In late October 2019, Google CEO Sundar Pichai likened the latest result from the company’s quantum computing hardware lab in Santa Barbara, California, to the Wright brothers’ first flight.
One of the lab’s prototype processors had achieved quantum supremacy—evocative jargon for the moment a quantum computer harnesses quantum mechanics to do something seemingly impossible for a conventional computer. In a blog post, Pichai said the milestone affirmed his belief that quantum computers might one day tackle problems like climate change, and the CEO also name-checked John Martinis, who had established Google’s quantum hardware group in 2014.
Here’s what Pichai didn’t mention: Soon after the team had first got its quantum supremacy experiment working a few months earlier, Martinis says, he had been reassigned from a leadership position to an advisory one. Martinis tells WIRED that the change led to disagreements with Hartmut Neven, the longtime leader of Google’s quantum project.
Martinis resigned from Google early this month. “Since my professional goal is for someone to build a quantum computer, I think my resignation is the best course of action for everyone,” he adds.
A Google spokesman did not dispute this account, and says that the company is grateful for Martinis’ contributions and that Neven continues to head the company’s quantum project. Parent company Alphabet has a second, smaller, quantum computing group at its X Labs research unit. Martinis retains his position as a professor at the UC Santa Barbara, which he held throughout his tenure at Google, and says he will continue to work on quantum computing.
Google’s quantum computing project was founded by Neven, who pioneered Google’s image search technology, in 2006, and initially focused on software. To start, the small group accessed quantum hardware from Canadian startup D-Wave Systems, including in collaboration with NASA.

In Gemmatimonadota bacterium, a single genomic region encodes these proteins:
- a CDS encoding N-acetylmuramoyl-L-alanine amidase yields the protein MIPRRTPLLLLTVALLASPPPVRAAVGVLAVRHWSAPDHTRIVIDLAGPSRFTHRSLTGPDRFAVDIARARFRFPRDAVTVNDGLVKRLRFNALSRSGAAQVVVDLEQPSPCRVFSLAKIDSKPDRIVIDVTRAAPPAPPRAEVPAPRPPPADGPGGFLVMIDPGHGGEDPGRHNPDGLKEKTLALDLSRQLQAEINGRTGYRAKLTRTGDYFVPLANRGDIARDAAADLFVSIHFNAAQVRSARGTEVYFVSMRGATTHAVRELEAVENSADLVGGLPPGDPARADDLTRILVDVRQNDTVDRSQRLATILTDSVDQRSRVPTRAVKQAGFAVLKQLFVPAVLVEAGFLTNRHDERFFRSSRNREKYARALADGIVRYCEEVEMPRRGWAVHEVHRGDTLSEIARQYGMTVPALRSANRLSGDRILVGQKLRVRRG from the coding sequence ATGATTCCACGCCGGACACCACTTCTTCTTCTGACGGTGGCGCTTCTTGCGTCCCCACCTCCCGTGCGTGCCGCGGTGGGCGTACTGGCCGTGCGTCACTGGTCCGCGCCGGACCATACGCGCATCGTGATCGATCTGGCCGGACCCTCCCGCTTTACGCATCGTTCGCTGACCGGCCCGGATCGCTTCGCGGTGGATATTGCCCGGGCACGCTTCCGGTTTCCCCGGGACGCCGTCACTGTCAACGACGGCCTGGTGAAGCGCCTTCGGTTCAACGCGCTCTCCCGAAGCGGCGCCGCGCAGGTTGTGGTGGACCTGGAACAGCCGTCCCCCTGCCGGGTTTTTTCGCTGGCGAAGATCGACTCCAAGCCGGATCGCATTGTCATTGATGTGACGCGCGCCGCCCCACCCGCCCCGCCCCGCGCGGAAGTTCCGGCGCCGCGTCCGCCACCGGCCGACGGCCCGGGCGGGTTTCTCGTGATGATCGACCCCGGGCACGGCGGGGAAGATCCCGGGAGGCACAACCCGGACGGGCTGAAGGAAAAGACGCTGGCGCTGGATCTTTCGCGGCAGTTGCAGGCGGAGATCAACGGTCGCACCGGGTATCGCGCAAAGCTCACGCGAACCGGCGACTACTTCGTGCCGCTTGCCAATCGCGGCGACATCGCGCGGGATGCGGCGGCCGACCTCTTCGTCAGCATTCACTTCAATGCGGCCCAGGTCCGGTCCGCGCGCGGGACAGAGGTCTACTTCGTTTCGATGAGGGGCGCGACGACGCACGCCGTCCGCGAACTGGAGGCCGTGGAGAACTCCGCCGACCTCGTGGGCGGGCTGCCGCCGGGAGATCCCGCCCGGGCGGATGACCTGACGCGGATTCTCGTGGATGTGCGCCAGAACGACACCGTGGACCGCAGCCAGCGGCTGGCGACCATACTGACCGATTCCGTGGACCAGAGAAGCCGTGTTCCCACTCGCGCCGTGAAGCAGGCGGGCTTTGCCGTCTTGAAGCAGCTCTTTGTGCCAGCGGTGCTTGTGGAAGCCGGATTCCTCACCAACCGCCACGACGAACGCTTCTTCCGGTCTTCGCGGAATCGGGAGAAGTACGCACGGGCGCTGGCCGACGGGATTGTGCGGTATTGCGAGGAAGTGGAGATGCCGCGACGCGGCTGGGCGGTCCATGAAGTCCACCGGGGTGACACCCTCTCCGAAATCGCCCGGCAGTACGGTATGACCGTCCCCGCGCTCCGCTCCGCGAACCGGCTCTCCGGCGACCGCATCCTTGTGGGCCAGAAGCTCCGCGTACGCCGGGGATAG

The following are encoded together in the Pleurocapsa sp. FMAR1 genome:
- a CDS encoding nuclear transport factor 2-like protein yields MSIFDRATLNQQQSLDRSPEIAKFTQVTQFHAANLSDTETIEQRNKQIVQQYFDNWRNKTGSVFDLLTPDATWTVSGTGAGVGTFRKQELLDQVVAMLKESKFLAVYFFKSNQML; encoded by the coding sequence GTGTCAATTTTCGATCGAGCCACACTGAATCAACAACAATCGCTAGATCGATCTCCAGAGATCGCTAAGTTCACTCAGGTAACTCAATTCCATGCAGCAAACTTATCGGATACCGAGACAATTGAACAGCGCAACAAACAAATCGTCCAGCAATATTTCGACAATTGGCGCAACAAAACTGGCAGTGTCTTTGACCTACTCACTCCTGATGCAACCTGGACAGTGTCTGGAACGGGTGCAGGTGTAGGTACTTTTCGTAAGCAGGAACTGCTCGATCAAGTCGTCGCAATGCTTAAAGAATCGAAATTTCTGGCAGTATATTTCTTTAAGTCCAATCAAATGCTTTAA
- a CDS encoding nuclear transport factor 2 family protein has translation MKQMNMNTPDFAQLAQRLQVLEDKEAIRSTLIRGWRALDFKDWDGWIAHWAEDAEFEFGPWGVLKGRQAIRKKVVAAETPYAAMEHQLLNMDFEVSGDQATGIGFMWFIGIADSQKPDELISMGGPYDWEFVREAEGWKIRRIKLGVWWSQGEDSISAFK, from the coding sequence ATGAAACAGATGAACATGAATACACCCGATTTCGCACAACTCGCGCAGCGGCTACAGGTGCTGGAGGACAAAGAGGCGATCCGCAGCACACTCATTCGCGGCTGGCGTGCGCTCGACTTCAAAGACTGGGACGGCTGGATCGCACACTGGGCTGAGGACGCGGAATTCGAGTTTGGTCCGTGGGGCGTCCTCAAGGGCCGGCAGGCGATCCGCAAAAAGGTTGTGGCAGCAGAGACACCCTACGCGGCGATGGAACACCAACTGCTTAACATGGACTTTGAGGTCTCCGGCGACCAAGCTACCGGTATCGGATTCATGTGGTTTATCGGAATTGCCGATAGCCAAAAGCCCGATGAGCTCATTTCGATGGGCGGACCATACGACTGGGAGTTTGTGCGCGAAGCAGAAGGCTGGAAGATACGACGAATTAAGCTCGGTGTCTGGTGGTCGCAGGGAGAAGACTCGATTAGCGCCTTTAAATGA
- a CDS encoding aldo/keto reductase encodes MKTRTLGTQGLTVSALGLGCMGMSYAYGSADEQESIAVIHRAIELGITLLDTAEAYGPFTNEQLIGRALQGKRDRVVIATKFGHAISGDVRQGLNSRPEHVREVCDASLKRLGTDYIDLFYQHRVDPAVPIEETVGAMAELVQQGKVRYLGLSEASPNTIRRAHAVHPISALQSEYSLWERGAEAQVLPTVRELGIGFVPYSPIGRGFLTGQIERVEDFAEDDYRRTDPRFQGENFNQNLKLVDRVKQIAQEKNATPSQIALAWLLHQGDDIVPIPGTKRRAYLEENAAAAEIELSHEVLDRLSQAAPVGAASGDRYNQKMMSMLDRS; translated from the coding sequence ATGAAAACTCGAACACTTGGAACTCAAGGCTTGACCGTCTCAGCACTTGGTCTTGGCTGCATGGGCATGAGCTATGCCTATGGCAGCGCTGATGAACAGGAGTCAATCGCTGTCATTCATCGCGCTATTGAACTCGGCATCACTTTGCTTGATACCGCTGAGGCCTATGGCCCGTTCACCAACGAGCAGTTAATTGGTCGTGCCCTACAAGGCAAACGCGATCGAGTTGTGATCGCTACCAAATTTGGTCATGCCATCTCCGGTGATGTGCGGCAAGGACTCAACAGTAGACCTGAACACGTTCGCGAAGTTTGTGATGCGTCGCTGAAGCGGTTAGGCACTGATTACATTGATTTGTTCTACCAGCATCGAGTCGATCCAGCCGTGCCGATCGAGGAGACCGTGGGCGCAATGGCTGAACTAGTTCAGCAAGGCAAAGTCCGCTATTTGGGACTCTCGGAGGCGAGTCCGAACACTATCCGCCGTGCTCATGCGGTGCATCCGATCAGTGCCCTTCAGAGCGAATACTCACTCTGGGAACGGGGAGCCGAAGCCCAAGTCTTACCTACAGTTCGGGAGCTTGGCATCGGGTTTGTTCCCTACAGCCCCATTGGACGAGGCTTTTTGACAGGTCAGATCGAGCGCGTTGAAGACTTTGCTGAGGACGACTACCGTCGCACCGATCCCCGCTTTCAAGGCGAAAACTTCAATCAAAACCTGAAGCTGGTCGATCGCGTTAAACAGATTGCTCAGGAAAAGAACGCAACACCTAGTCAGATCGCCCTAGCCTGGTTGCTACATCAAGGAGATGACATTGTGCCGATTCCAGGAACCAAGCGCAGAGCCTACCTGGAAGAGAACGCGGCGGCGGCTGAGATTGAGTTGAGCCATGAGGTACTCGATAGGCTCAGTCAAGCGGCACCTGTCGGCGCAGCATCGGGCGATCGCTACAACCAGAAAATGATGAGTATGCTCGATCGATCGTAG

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The project took on greater scale and ambition when Martinis joined in 2014 to establish Google’s quantum hardware lab in Santa Barbara, bringing along several members of his university research group. His nearby lab at UC Santa Barbara had produced some of the most prominent work in the field over the past 20 years, helping to demonstrate the potential of using superconducting circuits to build qubits, the building blocks of quantum computers.
Qubits are analogous to the bits of a conventional computer, but in addition to representing 1s and 0s, they can use quantum mechanical effects to attain a third state, dubbed a superposition, something like a combination of both. Qubits in superposition can work through some very complex problems, such as modeling the interactions of atoms and molecules, much more efficiently than conventional computer hardware.
How useful that is depends on the number and reliability of qubits in your quantum computing processor. So far the best demonstrations have used only tens of qubits, a far cry from the hundreds or thousands of high quality qubits experts believe will be needed to do useful work in chemistry or other fields. Google’s supremacy experiment used 53 qubits working together. They took minutes to crunch through a carefully chosen math problem the company calculated would take a supercomputer on the order of 10,000 years, but does not have a practical application.
Martinis leaves Google as the company and rivals that are working on quantum computing face crucial questions about the technology’s path. Amazon, IBM, and Microsoft, as well as Google offer their prototype technology to companies such as Daimler and JP Morgan so they can run experiments. But those processors are not large enough to work on practical problems, and it is not clear how quickly they can be scaled up.
When WIRED visited Google’s quantum hardware lab in Santa Barbara last fall, Martinis responded optimistically when asked if his hardware team could see a path to making the technology practical. “I feel we know how to scale up to hundreds and maybe thousands of qubits,” he said at the time. Google will now have to do it without him.